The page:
The Daily Herald from Arlington Heights, Illinois on March 9, 2008 · Page 122
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The Daily Herald from Arlington Heights, Illinois · Page 122

Arlington Heights, Illinois
Issue Date:
Sunday, March 9, 2008
Page 122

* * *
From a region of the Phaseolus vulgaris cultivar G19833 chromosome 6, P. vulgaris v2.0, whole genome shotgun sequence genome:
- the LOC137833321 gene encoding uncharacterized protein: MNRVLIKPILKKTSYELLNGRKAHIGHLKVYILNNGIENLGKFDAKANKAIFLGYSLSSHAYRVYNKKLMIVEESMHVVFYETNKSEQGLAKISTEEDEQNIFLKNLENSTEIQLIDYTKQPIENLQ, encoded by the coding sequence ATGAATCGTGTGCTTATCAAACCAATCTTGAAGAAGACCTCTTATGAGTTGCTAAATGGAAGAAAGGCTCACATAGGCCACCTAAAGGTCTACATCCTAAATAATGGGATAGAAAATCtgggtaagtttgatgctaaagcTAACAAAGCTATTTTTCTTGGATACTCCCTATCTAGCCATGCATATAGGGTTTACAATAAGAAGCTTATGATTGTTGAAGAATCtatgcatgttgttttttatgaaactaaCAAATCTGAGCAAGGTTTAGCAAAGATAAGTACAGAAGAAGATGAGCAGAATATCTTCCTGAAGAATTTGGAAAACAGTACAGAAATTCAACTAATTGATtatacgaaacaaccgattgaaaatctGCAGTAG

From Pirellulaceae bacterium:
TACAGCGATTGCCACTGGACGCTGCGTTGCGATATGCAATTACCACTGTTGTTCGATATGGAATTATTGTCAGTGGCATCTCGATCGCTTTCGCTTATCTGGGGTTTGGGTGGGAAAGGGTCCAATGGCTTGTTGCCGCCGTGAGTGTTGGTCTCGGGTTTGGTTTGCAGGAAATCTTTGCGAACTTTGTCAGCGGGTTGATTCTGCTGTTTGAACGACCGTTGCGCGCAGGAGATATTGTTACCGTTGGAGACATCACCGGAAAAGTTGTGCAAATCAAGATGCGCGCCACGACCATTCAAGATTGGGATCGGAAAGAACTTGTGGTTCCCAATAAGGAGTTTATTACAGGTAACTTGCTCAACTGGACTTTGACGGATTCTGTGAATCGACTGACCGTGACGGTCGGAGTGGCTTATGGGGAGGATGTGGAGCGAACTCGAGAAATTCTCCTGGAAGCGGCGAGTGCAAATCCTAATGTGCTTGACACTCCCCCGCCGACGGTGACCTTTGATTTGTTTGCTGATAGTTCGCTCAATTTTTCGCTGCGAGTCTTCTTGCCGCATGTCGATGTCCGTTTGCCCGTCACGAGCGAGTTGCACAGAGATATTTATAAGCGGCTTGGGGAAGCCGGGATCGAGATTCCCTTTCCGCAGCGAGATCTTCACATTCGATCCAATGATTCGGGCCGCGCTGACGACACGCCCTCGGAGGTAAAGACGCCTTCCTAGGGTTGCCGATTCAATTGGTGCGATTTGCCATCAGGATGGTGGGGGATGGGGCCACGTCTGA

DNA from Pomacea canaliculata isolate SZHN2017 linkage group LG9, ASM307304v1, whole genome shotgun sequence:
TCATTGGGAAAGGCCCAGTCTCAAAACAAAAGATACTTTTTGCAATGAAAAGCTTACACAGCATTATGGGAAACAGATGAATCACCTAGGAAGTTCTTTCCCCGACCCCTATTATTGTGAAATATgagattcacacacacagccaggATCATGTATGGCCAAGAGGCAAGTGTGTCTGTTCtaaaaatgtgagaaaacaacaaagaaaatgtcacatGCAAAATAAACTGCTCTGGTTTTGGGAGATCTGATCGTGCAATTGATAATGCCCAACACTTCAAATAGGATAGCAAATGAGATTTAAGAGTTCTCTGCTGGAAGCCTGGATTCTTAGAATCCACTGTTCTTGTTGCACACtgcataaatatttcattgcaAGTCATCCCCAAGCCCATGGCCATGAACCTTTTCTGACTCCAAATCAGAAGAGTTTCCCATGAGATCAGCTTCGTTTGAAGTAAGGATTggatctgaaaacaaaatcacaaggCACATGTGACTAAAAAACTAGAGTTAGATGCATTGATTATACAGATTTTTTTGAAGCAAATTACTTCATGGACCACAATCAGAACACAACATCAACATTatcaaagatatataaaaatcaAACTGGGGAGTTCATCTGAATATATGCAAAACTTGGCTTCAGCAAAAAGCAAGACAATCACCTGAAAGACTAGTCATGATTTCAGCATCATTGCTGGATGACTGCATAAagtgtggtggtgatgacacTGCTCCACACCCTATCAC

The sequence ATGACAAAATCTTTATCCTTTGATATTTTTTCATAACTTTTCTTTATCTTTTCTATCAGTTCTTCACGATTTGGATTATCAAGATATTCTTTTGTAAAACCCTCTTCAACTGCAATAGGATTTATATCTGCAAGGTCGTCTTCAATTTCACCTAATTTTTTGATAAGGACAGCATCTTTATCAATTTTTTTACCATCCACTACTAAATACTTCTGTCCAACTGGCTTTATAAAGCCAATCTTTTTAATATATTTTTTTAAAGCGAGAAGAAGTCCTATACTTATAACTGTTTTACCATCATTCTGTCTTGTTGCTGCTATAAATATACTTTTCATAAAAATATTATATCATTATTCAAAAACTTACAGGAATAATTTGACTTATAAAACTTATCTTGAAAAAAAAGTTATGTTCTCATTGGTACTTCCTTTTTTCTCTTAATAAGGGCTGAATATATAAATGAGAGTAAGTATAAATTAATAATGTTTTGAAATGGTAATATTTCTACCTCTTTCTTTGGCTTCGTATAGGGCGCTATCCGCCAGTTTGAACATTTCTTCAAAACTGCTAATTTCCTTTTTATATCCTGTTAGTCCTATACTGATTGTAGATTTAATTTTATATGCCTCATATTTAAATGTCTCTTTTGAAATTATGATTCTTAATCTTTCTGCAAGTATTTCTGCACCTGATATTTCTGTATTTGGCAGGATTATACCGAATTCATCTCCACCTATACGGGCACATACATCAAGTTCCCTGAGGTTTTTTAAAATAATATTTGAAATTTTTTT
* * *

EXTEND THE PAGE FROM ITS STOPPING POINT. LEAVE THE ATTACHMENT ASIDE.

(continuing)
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MM 18 SECTION 1 DAILY MKRAU) SUNDAY, MARCH 9, 2008 "Our aim: To fear God, tell the truth and make money." H.C. Paddock 1852-1935 F12M Opinion Daily Herald Founded 1872 DANIEL E. BAUMANN, Chairman/Publisher DOUGLAS K. RAY, President/CEO ROBERT Y. PADDOCK JR., Vice Chairman/Executive Vice President JOHN LAMPINEN, Senior Vice President/Editor MADELEINE DOUBEK, Managing Editor EdnOfml (847) 427-4300 John Zimmerman, Acting Editorial Page Editor Chris Bailey John Lamplnen Madeleine Doubek Amy Mack Colin O'Donnell Jim Slusher Diane Dimgey Dave Heun Like teachers, U-46 drivers chose wisely The standoff between bus drivers and Elgin Area School District U-46, resolved at the last minute last week, reflected the continuing ghostly presence of former Superintendent Connie Neale. Since the school board sold out to her contract demands last year and she shortly thereafter departed into a very golden sunset, every other district employee has been licking his or her chops, something that was predictable to every district resident but those on the board. Teachers who felt ignored and pushed around took the district to the brink of a strike,, mosdy to get the attention of the school board, before accepting a more-than-fair contract. Then bus drivers, though they acknowledged they were already among the best paid in the area, publicly balked at an offer that seemed more than fair. That was just a message to die board, too, it turns out. They eventually approved the deal on a 186-130 vote. In both cases, the wage offers were starkly better than the vast majority of private-sector workers are getting in an economy long in the doldrums and teetering on the brink of or Our View Even if taxpayers agree with teachers and bus drivers on Connie Neale, they still have a financial limit and no tolerance for those who don't understand how good they have it. akeady well into recession. The four-year bus driver deal provides for 4.4 percent pay hikes in each of the first two years, followed in the second two years by increases of 5.5 to 6 percent each year. No matter how much taxpayers might agree with teachers and bus drivers on the matter of Connie Neale, they still have a financial limit and little tolerance for diose who take insult at offers they've not seen in years. Private-sector workers have faced layoffs, wage cuts or wage stagnation, and increasing benefit costs while public sector wages continue upward. Always upward. Thus U-46 bus drivers, like teachers, were wise to accept a deal that was more than fair in this economic climate. In doing so, they did no lasting damage to the respect they've earned as an efficient, responsive transportation department, one that moved 10,000 kids to new schools after a major boundary reorganization a few years back with few problems. Had drivers rejected the deal, it would have been seen as greed in the face of a compelling economic downturn and more evidence of a continuing disconnect between the public sector and the private sector — between government workers and those paying for the government. At some point, reality has to set in. People who are losing their homes or jobs or benefits simply can't afford to continue picking up a higher tab for others. And they certainly have no sympathy for those who can't see they already have it pretty darn good compared to many of their far more financially beleaguered neighbors. Luckily for U-46 residents and themselves, bus drivers and teachers both recognized that truth in the end. Moderately Confused Fence Post Harsh rhetoric isn't same as real debate Politics has been defined as the art of the possible. This must involve compromise to reach a solution. Unfortunately, many issues in our society will not be solved due to the lack of compromise. One such issue is that of immigration. One side contends illegal is illegal and nothing else counts. Illegal is defined in the dictionary as "not according to or authorized by law." The law is the supreme end to the question. The other side points to the question of human rights and says the current law is inadequate. Their issue focuses on what is moral. Moral is denned as "conforming to a standard of right behavior." What is moral and what is legal do not always perfectly match. Article 1 of our Constitution recognized slavery. Slavery was legal until the 13th Amendment changed the law. Would anyone argue diat legal slavery was moral? The right to vote was denied many in our society by law. For example, it took the 19th amendment to give women the "right" to vote. Was this legal prohibition moral? We have a iegal definition of immigration passed by Congress. The critical question is whether it is moral. Does it properly incorporate the right behavior toward our fellow human beings? Many think not. However, we have opposing camps that do not listen to each other. Without a dialogue, there can be no political solution. We must begin to listen to each odier and arrive at a compromise. I particularly urge the local faith communities to engage in this dialogue and bring about the possible rather tiian sit on the sideline and observe the hardened positions of the current battle lines. The prevailing harsh rhetoric is not effective dialogue. Royce M. Blackwell Elgin Border control must be first on agenda In regard to die John McCain-Ted Kennedy comprehensive immigration reform plan, the American people spoke loud and clear and stopped it last year. Amnesty is not the answer. Look what has happened since President Reagan passed amnesty for 3 million people. It has turned into 20 million more illegal immigrants draining the system. We have to thank the Heritage Foundation for investigating. McCain has realized what the people's will is, that nothing should be done until the border is controlled. We need "comprehensive immigration enforcement" to stop the multitude. It is working in states that are enforcing the laws. We need border enforcement, which is sad, but with the drug- and people-smuggling plus criminals pouring in, it has to be done, preferably with an armed military to show we mean business and get the border under control. Kathleen Marselle Elgin Don't let stalemate cost state $7 billion Please tell me Illinois is not going to miss out on its share of federal funds To get a 20 percent match of a federal transportation bill that would authorize $7 billion for Illinois transit projects, we need a capital bill to infuse federal money into our state with matching funds. With so much at stake, our state leaders need to stop the gamesmanship and put us first. Future aspirations or agendas need to be put aside. There is a good chance that federal grant assistance is going to be reduced in the future. Please, let us not miss the boat, the train, the El or whatever on this one. Catherine Hamilton Elgin Clinton rebounds by raising voter doubt about Obama She threw the kitchen sink at him. Accused Barack Obama of plagiarism. Mocked his eloquence. Questioned his truthfulness about NAFTA. Wasn't enough. Hillary Clinton still faced extinction in Ohio and Texas. So what do you do when you have thrown the kitchen sink? Drop the atomic bomb. Hence that brilliant "phone call at the White House at 3 a.m." commercial. In the great tradition of Lyndon Johnson's "Daisy" ad, it was not subtle — though in 2008 you don't actually show the nuclear explosion. It's enough just to suggest an apocalyptic crisis. Ostensibly the ad was about experience. It wasn't. It was about familiarity. After all, as Obama pointed out, what exactly is the experience that prepares Hillary to answer the red phone at 3 a.m.? She was raising a deeper question: Do you really know who this guy is? After a whirlwind courtship with this elegant man who rode into town just yesterday, are you really prepared to entrust him with your children, the major props in the ad? The doubts Charles Krauthammer she raised created just enough buyer's remorse to convince Democrats on Tuesday to not yet close the sale on the mys- ====== terious stranger. The only way either Clinton or John McCain can defeat an opponent as dazzlingly new and fresh as Obama is to ask: Do you really know this guy? Or the corollary: Is he really who he says he is? I'm not talking about scurrilous innuendo about his origins, religion or upbringing. I'm talking about the full-fledged man who presents himself to the country in remarkably grandiose terms as a healer, a conciliator, a uniter. It's worked. When Americans are asked who can unite us, 67 percent say Obama versus 34 percent for Clinton, with McCain at 51. Because Obama transcends race, it is therefore assumed that he will transcend every- thing else — divisions of region, class, party, generation and ideology. The premise here is true — Obama does transcend race; he has not run as a candidate of minority grievance; his vision of America is unmistakably post-racial — but the conclusion does not necessarily follow. It is merely suggested in Obama's rhetorically brilliant celebration of American unity: "young and old, rich and poor, black and white, Latino and Asian — who are tired of a politics that divides us." Hence "the choice in this election is not between regions or religions or genders. It's not about rich versus poor; young versus old; and it is not about black versus white. It's about the past versus the future." The effect of such sweeping invocations of unity is electric, particularly because race is the deepest and most tragic of all American divisions, and this invocation is being delivered by a man who takes us powerfully beyond it. The implication is that he is therefore uniquely qualified to transcend all our other divi- sions. It could be true. The problem is that Obama's own history suggests that, in his case at least, it is not. His Senate record quite belies the implication. On the difficult compromises that required the political courage to challenge one's own political constituency, Obama flinched: the "gang of 14" compromise on judicial appointments, the immigration compromise to which Obama tried to append union-backed killer amendments, and, just last month, the compromise on warrant- less eavesdropping that garnered 68 votes in the Senate. But not Obama's. Who, in fact, supported all of these bipartisan deals, was a central player in two of them, and brokered the even more notorious McCain-Feingold campaign finance reform? John McCain, of course. Yes, John McCain — intemperate and rough-edged, of sharp elbows and even sharper tongue. Turns out that uniting is not a matter of rhetoric or manner, but of character and courage. & 2008, Washington i'ost Writers Group Ruben Navarrette Insulting, ignorant views of the influence of the Latino vote Recently, I was in California doing an interview on a New York radio show talking about Texas. Also on the show was an African-American columnist from a newspaper in New York City. We were talking about the disparity in Latino support for Barack Obama and Hillary Clinton and the reasons for it. That's when I was treated to one of the most insulting and xenophobic explanations I've ever heard. It could be, the columnist said, that it's hard to appreciate Obama's eloquence "if English is your ======== second language." I nearly jumped out of my skin before jumping into the conversation. As someone who spent nearly five years at The Dallas Morning News, I pointed out that the Latino population in Texas includes people whose families have lived in the state for five generations. We can assume they picked up English along the way, I said. Such boorish comments illustrate just how much ignorance there still is in the media about Latino voters, Latino issues, Latino anything. Recently, CNN's Bill Schneider explained Texas' "two-step" voting process by using the metaphor of a Mexican combination plate and quipped that both "give you heartburn." Give this a taste. It is not true that Obama can't get Latino votes or mat Latinos won't vote for an African-American for president. Obama has already demonstrated diat he can win Latino votes — in his home state of Illinois, Colorado andVirginia. Maybe because of Clinton's "kitchen sink" strategy where she went negative in the days just before the most recent round of primaries, me New York senator reversed Obama's inroads witii Latino voters. In Texas, she won the Latino vote by more than a 2-1 margin. That showing probably didn't surprise Adelfa Callejo, an 84-year-old Dallas-based lawyer and community activist I've known for several years and with whom I'm rarely in agreement. Callejo stirred up a hornet's nest with some excruciatingly honest but poorly worded comments about the division in that city between Latinos and African-Americans. The Clinton supporter told a television station that some Latinos might have trouble voting for Obama because of "hard feelings" owing to the fact that "when blacks had (power), they didn't do anything to support us." Liberals freaked out, disturbed by the inference that there was discord somewhere over the rainbow. But what some in me media and the activist world like to frame as Obama's difficulty in attracting Latinos, I prefer to tiiink of as Clinton's knack for it. She has the Clinton brand and when it comes to politics, Latinos are brand loyal. She was also first into the market, setting up her organization in the Southwest. Meanwhile, Obama came late to the realization that Latinos would be important in this election. They'll be even more important in the fall election, where — if Democrats aren't careful — they might lose many Latino voters to Republican John McCain. The Arizona senator has done exceptionally well with Latinos in his state. In his 1998 re-election, McCain earned 65 percent of the Latino vote. In 2004, it was more than 70 percent. And that was before McCain joined with Sen. Ted Kennedy to introduce their immigration reform bill that would have offered a pathway to legalization for millions of illegal immigrants. That's another misconception — that the only reason McCain is popular with Latinos is because he wants to open the borders. Nonsense. Most Latinos care as much about border security as any other group of Americans. But many of them cringe at those who demagogue the immigration issue, and they have also come to appreciate fairness and straight talk. And, if past voting is any indication, many of them seem to think they get both from McCain. What do they get with Clinton or Obama? At the moment, chaos. The primary campaign is still turbulent thanks to those who pit some portions of the Democratic coalition against others. Chaos creates opportunity. In this case, the opportunity may be John McCain's. © 2008, Washington Post Writers Group How to send your tetter to Fence Post Letters must be signed and include the writer's town and phone numbers. Letters are subject to editing. The Daily Herald reserves the right to subsequent publication through our archives or any other electronic library. E-mail; (847) 608-0849 Mail: 385 Airport Road, Suite A, Elgin, IL 60123